clearly see my bait. This is also a time where I never concern myself with my bait’s initial contact with the water. I want that bait to plop in and make some com- motion. It’s a natural sound and vibration that a bass up shallow in dirty water is looking for. All potential forage for these shallow bass, fall off a rock, tree branch, dock or tulle with a violent plop and ensuing commotion to try and get out of there. They never tip-toe and gently enter the water. Their presence is a mistake, and ole Mrs. Big Mouth is gonna definitely take advantage of that mistake.
Duringthislatewintertransitionperiod, I want my jig in the best strike zone possible, rapidly moving in an attempt to draw a reaction strike. I’m now positioning my boat closer to the bank, yet outside that 8- foot zone. I’m slowing the progression of my boat down the bank literally to a crawl, using maybe the breezes or current as my only power moving the boat forward. This allows me to cast and cover far more water and potential strike zones, it keeps my bait moving in where these bass are more than any other reac- tion bait in my arsenal. Instead of casting every 5 or 10 or 15-feet apart, each cast is only 2 -feet from the last, dissecting as much of the areas as I can. In the event I make a cast that a bass detects, where I get his attention, yet move that bait from outside his 2- to 5-foot zone, my next cast is gonna be right there, where that bass will come find it and my strike potential increases.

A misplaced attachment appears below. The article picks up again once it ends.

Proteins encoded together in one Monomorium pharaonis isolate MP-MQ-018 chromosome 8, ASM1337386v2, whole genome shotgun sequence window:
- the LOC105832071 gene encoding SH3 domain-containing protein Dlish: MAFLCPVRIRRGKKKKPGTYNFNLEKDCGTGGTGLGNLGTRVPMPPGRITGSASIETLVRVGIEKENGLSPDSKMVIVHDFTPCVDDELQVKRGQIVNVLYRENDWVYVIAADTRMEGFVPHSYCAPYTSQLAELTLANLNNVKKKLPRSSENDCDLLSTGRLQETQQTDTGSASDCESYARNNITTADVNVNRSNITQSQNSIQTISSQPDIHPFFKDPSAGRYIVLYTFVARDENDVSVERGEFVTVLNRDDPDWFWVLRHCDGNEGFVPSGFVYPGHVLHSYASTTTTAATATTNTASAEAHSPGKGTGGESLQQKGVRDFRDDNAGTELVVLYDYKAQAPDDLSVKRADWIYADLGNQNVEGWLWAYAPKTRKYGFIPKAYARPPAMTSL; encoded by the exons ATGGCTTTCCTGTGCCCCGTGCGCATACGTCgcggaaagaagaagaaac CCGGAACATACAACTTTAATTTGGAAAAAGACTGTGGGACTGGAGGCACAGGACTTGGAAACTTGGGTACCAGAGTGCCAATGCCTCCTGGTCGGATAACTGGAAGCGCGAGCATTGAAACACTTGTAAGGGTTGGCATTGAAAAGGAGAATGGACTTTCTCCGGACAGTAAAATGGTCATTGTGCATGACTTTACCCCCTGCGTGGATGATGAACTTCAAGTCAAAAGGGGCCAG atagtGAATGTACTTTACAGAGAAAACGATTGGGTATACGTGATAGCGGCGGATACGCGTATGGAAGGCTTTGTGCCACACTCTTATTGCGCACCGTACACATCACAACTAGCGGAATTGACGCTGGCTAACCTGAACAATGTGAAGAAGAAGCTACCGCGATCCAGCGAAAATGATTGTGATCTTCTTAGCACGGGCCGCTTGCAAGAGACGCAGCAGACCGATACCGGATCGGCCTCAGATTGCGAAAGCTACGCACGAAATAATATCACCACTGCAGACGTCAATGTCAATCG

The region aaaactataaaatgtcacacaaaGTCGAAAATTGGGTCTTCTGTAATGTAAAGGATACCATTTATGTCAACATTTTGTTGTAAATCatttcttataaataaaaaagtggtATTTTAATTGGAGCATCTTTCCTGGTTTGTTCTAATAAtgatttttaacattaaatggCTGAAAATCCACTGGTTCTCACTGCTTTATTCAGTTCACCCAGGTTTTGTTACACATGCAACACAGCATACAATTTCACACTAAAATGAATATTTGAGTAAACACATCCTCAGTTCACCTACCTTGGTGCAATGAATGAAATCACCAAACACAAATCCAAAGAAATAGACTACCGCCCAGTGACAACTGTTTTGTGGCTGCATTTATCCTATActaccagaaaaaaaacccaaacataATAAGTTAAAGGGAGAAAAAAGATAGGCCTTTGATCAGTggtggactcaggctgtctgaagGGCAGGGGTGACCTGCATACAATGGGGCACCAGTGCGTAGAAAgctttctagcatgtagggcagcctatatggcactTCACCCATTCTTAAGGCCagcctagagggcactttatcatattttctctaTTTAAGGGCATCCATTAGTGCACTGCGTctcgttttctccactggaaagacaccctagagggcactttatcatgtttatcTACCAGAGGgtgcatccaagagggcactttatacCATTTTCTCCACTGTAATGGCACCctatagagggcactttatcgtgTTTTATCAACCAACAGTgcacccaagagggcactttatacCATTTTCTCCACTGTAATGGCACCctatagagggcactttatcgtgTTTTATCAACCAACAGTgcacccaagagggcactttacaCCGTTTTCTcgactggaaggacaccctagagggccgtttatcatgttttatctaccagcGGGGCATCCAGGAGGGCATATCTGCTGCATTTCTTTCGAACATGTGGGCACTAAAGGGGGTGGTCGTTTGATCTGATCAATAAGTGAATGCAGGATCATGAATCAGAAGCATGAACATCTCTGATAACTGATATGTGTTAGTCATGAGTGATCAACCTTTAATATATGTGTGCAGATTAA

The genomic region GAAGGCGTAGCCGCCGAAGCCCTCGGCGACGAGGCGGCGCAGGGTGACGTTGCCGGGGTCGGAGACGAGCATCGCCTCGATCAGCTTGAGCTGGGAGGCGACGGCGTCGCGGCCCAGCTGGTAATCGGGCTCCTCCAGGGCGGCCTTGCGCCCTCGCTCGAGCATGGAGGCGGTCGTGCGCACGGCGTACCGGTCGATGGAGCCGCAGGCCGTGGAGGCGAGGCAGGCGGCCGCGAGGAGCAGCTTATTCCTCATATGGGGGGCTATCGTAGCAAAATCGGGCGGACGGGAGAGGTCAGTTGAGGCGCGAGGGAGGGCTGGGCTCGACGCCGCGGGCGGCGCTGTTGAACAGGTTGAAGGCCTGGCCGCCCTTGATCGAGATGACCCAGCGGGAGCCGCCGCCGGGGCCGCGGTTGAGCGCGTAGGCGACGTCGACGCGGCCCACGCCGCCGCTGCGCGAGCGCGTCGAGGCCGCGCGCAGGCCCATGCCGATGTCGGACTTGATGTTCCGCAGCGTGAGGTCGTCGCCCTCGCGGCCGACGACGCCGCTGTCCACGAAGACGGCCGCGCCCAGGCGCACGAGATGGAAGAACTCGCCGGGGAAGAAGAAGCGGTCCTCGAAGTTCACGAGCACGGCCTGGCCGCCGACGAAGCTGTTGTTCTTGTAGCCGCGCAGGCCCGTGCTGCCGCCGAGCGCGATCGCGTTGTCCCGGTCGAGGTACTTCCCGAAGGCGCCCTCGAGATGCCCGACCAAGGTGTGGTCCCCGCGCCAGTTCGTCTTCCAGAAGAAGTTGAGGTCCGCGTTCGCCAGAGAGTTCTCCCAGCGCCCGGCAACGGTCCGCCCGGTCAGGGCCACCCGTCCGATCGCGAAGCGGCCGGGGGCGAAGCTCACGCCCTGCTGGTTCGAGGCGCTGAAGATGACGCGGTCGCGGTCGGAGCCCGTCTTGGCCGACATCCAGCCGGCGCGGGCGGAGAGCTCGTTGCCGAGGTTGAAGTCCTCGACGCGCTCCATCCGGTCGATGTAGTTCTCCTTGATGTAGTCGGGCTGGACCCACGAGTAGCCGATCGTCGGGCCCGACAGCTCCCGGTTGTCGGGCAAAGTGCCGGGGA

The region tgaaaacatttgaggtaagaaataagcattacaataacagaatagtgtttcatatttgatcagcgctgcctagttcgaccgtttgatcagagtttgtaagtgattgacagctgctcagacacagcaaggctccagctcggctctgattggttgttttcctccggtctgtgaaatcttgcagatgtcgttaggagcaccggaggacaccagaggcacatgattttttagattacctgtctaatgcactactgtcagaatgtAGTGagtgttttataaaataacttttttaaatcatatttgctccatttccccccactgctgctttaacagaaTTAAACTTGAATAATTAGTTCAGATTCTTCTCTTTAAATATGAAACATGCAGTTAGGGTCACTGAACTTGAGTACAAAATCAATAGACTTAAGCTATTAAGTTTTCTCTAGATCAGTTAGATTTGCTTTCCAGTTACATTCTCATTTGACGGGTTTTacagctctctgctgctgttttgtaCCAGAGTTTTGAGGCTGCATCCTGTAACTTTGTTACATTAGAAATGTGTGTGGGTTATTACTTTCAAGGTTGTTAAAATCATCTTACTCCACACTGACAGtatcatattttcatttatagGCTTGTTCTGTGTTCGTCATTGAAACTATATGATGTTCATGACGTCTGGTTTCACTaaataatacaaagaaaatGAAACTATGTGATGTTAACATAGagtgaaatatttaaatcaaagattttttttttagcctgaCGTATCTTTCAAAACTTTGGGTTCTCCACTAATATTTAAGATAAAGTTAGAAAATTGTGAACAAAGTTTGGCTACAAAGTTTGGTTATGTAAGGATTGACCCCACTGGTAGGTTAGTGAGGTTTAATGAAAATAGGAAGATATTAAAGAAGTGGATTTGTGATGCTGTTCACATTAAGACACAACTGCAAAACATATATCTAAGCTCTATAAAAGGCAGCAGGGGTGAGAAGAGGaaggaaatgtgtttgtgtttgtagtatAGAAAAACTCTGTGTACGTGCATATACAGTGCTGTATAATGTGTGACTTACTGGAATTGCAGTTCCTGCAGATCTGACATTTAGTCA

Most mornings, I’m start- ing on southern or eastern banks, where the sun is rising be- hind the area I’m fishing. These areas are not warming any faster at this time versus the western and north- ern banks. The key element is low light penetration. As the sun begins to get to its highest peak, it’s at that time I switch over and go fish the western and north- ern banks for they indeed are now warming faster and more than the other two. It’s not really drastic, but a half to 2-degrees in the afternoon, can be huge
and the difference in getting bit or not. At this time of year, I always have two jig rods on the deck, a brown one and a black one, each tipped with a piece of pork. For me, brown works great in clear water. The brown is also very effective in the stained water as well. As the water gets more stained, dirty and even as dark as chocolate, I will start to toss that black jig more and more. Having both allows you to make that instant change at any time without wasting time digging out another rod or retying to switch jigs.
Constantly changing to find the bite is the key. Knowing when to put the jig away too, is a change that a good jig fisherman will recognize. When the weather conditions make it tough for you to fish a jig, do not hesitate to grab your blade, red crankbait or black
vibrating jig and
cover as much
water as you
ISSUE 1 February 2012